Yan receives NSF grant to advance multi-GPU supercomputer abilities

The grant will accelerate graph processing in supercomputers, providing software support for the fast deployment of GPU supercomputers nationwide.
Written by: Tehreem Khan
Media contact: Alicia Rohan

Stream DaYan 2RT scrDa Yan, Ph.D., assistant professor at the University of Alabama at Birmingham College of Arts and Sciences’ Department of Computer Science, received an RII Track-4 grant from the National Science Foundation to improve the efficiency of large-scale processing in Graphics Processing Unit supercomputers.

The $275,573 grant will be used to support Yan’s project, titled “Massively Parallel Graph Processing on Next-Generation Multi-GPU Supercomputers.” The impact of this project will be significant, considering that the nation is replacing Central Processing Unit supercomputers with GPU supercomputers faster than ever before to benefit from significant performance improvement and energy efficiency. But this trend creates challenges for large-scale graph processing since users must develop tailor-made GPU programs for each individual graph problem. This project can potentially address this limitation by providing a unified programming framework with optimized system support.  

CPUs act as the brain of a computer and provide instructions to other components of a computer telling them what to do, while GPUs were originally designed to accelerate the creation of images in a frame buffer intended for output to a display device. General-purpose computing on graphics processing units is the use of a GPU beyond computations for computer graphics, to perform computation in applications traditionally handled by the CPU with massive parallelism, including problems in graph theory.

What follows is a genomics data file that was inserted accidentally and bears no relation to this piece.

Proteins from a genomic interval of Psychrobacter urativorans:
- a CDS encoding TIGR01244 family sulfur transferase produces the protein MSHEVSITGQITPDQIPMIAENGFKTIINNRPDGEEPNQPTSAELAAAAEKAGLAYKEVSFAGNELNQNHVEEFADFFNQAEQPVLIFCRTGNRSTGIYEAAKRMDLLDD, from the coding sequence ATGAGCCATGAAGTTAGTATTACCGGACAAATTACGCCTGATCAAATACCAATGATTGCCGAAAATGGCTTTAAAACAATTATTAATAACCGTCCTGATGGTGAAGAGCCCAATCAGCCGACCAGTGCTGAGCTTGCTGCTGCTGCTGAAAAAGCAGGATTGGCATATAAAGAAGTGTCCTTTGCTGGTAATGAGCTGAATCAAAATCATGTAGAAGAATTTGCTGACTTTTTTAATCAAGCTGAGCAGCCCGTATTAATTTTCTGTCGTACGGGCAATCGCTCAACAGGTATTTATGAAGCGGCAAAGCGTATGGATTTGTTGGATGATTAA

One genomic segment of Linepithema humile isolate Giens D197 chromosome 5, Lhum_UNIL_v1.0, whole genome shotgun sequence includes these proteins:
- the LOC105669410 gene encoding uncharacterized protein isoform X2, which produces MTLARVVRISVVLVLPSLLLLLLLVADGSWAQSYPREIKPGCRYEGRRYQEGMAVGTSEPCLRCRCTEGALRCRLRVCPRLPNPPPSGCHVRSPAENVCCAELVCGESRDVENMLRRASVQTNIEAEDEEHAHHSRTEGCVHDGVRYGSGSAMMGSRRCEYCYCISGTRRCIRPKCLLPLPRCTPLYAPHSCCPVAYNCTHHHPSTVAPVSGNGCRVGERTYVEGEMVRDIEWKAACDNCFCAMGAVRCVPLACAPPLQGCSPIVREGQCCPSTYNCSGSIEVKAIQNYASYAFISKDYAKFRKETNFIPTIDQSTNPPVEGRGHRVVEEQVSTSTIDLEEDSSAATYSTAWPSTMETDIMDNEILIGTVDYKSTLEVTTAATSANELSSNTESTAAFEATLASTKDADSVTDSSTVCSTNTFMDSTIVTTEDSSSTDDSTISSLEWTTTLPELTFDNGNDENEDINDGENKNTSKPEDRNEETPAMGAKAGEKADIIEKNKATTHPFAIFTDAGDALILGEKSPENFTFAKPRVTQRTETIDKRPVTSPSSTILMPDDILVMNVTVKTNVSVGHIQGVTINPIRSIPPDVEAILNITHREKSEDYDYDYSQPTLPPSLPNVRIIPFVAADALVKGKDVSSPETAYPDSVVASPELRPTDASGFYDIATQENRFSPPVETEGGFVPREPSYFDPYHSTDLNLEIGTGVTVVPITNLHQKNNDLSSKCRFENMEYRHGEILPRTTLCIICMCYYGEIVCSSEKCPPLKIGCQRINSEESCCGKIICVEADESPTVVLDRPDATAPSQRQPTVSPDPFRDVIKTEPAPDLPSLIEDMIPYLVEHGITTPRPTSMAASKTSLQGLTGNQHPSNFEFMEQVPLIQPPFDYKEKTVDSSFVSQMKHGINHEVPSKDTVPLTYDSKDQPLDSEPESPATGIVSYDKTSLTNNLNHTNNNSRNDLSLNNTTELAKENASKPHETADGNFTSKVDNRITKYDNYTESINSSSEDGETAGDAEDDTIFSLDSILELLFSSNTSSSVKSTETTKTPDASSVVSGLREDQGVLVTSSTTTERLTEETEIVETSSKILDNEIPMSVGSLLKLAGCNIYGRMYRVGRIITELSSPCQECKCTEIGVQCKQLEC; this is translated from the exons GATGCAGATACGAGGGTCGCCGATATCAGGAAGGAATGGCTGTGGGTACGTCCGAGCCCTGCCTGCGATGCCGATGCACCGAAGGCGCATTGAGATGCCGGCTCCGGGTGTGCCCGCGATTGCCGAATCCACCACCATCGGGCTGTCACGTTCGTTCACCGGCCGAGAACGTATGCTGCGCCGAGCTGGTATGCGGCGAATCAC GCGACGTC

“Built on my success in developing the T-thinker framework for speeding up fundamental graph operations in a CPU-rich environment, this project aims to develop a new graph-parallel framework called T-thinker GPU, which will effectively speed up graph computations in a GPU-rich environment,” Yan said. “At least three fundamental graph operations will be implemented on top of T-thinker GPU: subgraph matching, dense subgraph mining and frequent subgraph pattern mining.”

The grant will also support two collaborative visits for Yan and a Ph.D. student at the Argonne National Laboratory in summer 2023 and summer 2024. The principal investigator will develop and test these GPU tools on ANL’s exascale supercomputer, Aurora. Once developed, they will work with domain scientists in ANL to deploy and use these GPU tools in scientific applications such as bioinformatics and searching knowledge graphs. These efforts will significantly improve how the computer science curriculum is developed and taught.

“By bringing up-to-date GPU programming technology learned at ANL back to the UAB Department of Computer Science, we will contribute to parallel computing curriculum, especially on modern GPU technology,” Yan said. “The courses will be able to train more students to become GPU programming professionals who are in urgent demand not only at UAB but also across the state of Alabama.”

The impact does not stop there. According to Yan, the project will bring enough GPU experience back to collaborate with local researchers and to explore the use of the proposed T-thinker GPU framework, which was developed to address intensive big data problems and help divide a larger big data problem into smaller tasks. This framework will be used in applications such as third-generation DNA sequencing, large multi-omics network visualization and biomedical image analysis, benefiting a multitude of industries.